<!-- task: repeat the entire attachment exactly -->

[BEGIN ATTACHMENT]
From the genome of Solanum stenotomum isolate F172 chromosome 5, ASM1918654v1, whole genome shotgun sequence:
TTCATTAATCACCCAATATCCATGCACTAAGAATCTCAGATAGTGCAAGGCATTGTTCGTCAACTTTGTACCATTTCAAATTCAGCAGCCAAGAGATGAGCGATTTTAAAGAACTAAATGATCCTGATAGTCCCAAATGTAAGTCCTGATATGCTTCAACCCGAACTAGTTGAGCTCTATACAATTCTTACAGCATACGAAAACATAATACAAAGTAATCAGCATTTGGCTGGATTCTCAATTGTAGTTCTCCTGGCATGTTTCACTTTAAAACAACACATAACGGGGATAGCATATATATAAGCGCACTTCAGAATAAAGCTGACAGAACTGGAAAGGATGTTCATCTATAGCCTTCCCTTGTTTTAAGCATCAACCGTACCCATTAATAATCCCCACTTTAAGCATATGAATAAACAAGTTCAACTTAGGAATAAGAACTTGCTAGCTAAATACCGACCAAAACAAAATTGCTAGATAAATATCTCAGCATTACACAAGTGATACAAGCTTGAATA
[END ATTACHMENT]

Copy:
From the genome of Solanum stenotomum isolate F172 chromosome 5, ASM1918654v1, whole genome shotgun sequence:
TTCATTAATCACCCAATATCCATGCACTAAGAATCTCAGATAGTGCAAGGCATTGTTCGTCAACTTTGTACCATTTCAAATTCAGCAGCCAAGAGATGAGCGATTTTAAAGAACTAAATGATCCTGATAGTCCCAAATGTAAGTCCTGATATGCTTCAACCCGAACTAGTTGAGCTCTATACAATTCTTACAGCATACGAAAACATAATACAAAGTAATCAGCATTTGGCTGGATTCTCAATTGTAGTTCTCCTGGCATGTTTCACTTTAAAACAACACATAACGGGGATAGCATATATATAAGCGCACTTCAGAATAAAGCTGACAGAACTGGAAAGGATGTTCATCTATAGCCTTCCCTTGTTTTAAGCATCAACCGTACCCATTAATAATCCCCACTTTAAGCATATGAATAAACAAGTTCAACTTAGGAATAAGAACTTGCTAGCTAAATACCGACCAAAACAAAATTGCTAGATAAATATCTCAGCATTACACAAGTGATACAAGCTTGAATA